Supportive care (controlling symptoms) for pancreatic cancer
For many people with pancreatic cancer, the main aim of treatment is to control symptoms.
Treating symptoms is known as supportive care. Chemotherapy, radiotherapy and surgery can all be used to control symptoms. You may also be offered additional treatments or procedures to relieve any symptoms you have.
We have more information available about the methods of treating different symptoms of cancer.
If the cancer is blocking your bile duct or your duodenum this can be treated with a tube called a stent or, rarely, with surgery to bypass the blockage.
A stent is a flexible plastic or metal tube that can be put into a duct or the section of bowel that’s blocked by cancer. The stent holds the duct or bowel open, allowing fluid to pass through it.
Sometimes a stent needs to be replaced if it becomes blocked or if an infection occurs. If a plastic stent has been in place for a long time it may need to be replaced with a new one.
Stents to relieve a blockage in the duodenum are usually put in using an endoscopy.
You’re given an injection to help you to relax (a sedative) and some local anaesthetic is sprayed on to the back of your throat.
The doctor passes a thin flexible tube (endoscope) down your throat, into your stomach and then into your duodenum.
An expandable, flexible tube is then put down the endoscope and into the duodenum to hold it open.
Bile duct stents are most commonly put in using an ERCP but can also be put in during a procedure called a percutaneous transhepatic cholangiogram (PTC).
PTC (percutaneous transhepatic cholangiogram)
If a stent can’t be passed into the bile duct during an ERCP, a PTC may be carried out. This involves taking an x-ray of your bile duct.
You will be asked not to eat or drink for a few hours before a PTC. The procedure is carried out in the x-ray department by a doctor called a radiologist. Once you are lying down, you are given a sedative so that you feel relaxed and drowsy.
The doctor injects some local anaesthetic into the skin to numb it, then inserts a long, thin, flexible needle through the skin into the liver. The doctor looks at x-ray images on a screen to help them guide the needle to the bile duct and inject a dye.
Some people feel warm all over when the dye is injected. This is normal and the feeling wears off quickly.
The dye flows through the ducts, showing the area that is blocked. The doctor passes a fine guide wire along the needle into the blockage in the bile duct. A stent is then passed along this wire. The stent holds open the bile duct where it has narrowed, allowing fluid to flow through it again. You may feel some pushing when the wire and stent are being put in. If this is uncomfortable or painful, let the doctor know so that you can be given painkillers.
To help prevent infection you will be given antibiotics before and after the procedure. You will probably need to stay in hospital for a few days.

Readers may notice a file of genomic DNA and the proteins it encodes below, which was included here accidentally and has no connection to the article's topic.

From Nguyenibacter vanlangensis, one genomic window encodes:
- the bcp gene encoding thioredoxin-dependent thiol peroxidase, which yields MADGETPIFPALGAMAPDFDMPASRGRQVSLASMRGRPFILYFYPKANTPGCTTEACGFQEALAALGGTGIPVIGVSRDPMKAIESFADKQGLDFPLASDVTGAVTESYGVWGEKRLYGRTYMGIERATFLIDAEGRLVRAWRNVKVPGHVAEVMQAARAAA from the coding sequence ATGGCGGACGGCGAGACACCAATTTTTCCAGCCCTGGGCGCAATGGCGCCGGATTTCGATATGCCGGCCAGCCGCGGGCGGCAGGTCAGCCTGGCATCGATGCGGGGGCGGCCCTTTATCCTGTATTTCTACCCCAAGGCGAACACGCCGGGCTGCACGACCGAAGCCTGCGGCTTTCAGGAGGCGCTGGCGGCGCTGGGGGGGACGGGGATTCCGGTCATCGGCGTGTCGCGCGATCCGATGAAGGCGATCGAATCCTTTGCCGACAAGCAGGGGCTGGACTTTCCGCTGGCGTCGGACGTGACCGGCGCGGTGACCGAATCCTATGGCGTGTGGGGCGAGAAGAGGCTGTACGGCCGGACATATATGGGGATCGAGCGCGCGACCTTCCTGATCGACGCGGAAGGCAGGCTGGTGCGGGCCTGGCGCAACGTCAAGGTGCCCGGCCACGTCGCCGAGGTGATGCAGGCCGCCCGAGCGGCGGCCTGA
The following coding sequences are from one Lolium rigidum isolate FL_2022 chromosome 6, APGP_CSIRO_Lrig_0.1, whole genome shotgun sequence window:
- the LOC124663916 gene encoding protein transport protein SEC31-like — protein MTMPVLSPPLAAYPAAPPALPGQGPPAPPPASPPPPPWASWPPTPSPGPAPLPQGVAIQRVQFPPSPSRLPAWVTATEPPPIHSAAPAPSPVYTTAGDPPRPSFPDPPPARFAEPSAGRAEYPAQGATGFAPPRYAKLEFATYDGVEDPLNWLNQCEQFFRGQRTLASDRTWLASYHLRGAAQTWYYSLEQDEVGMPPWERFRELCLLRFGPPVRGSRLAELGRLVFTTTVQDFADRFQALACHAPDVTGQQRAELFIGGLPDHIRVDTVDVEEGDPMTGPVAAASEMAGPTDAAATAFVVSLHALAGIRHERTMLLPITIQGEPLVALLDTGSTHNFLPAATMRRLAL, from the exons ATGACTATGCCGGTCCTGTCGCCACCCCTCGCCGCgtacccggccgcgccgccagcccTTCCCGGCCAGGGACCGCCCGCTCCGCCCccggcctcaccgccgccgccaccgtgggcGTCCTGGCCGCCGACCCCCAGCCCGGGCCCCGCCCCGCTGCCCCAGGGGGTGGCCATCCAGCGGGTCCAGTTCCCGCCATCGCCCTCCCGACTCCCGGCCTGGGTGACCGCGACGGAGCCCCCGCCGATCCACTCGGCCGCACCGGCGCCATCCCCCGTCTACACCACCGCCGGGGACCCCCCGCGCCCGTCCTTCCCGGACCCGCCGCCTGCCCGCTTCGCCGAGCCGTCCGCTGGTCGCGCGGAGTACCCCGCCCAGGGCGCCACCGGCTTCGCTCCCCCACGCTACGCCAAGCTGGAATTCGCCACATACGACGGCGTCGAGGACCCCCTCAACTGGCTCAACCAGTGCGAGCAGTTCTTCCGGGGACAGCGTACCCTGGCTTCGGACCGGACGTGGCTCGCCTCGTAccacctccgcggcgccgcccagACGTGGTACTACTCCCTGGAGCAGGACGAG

Pain caused by pancreatic cancer can usually be well controlled.
If you are in pain, it’s important to let your nurse or doctors know as soon as possible so that you can be given appropriate treatment. Doctors and nurses who specialise in controlling pain and other cancer symptoms are called palliative care specialists. They are based in hospitals, hospices, palliative care units and pain clinics, and work with you, your GP, district nurses and other health professionals to make sure that your pain is controlled.
Giving your doctor or nurse as much information as you can about your pain will help them to assess it and plan treatments.
You may want to tell them:
how your pain rates on a scale of 0 (no pain) to 10 (worst pain)
what words best describe your pain – for example, is it dull, sharp, shooting or aching?
what makes the pain better or worse
how your pain affects everyday activities.
There are many painkilling drugs available to treat different types and levels of pain. They come in different forms including tablets, liquid medicines and skin patches. Painkillers can also be given by injection or infusion into a vein.
Cancer treatments such as chemotherapy or radiotherapy can also be used to relieve pain. They work by shrinking the cancer.
If your pain can’t be well controlled with painkillers, your doctor may suggest you have a procedure called a nerve block. This stops pain messages from getting to the brain by blocking the nerves themselves. It’s usually done by injecting an anaesthetic such as alcohol into the nerve. Sometimes the nerve can be cut rather than injected. This needs a general anaesthetic and is more likely to be done when a person is having other surgery, such as bypass surgery.
There are different names for nerve blocks depending on which nerves need to be treated. If you have persistent pain in your abdomen and back, this may be due to the tumour pressing on a network of nerves at the back of your abdomen called the coeliac plexus. This type of pain can usually be treated very effectively with a coeliac plexus nerve block.
There are different ways of doing a nerve block. Your doctor may inject into the nerve through your back. Pictures from a CT scan help guide the doctor to the right place. Your skin is numbed with a local anaesthetic injection. The doctor then puts a long, fine needle through your back and into the nerve, which is then injected with alcohol.
Nerve blocks can also be carried out using endoscopic ultrasound (EUS). The doctor passes an ultrasound probe down the endoscope to produce a picture of the inside of your body on a monitor. When the doctor sees the coeliac plexus on the monitor, they pass a needle down the endoscope to inject alcohol into the nerves to deaden them.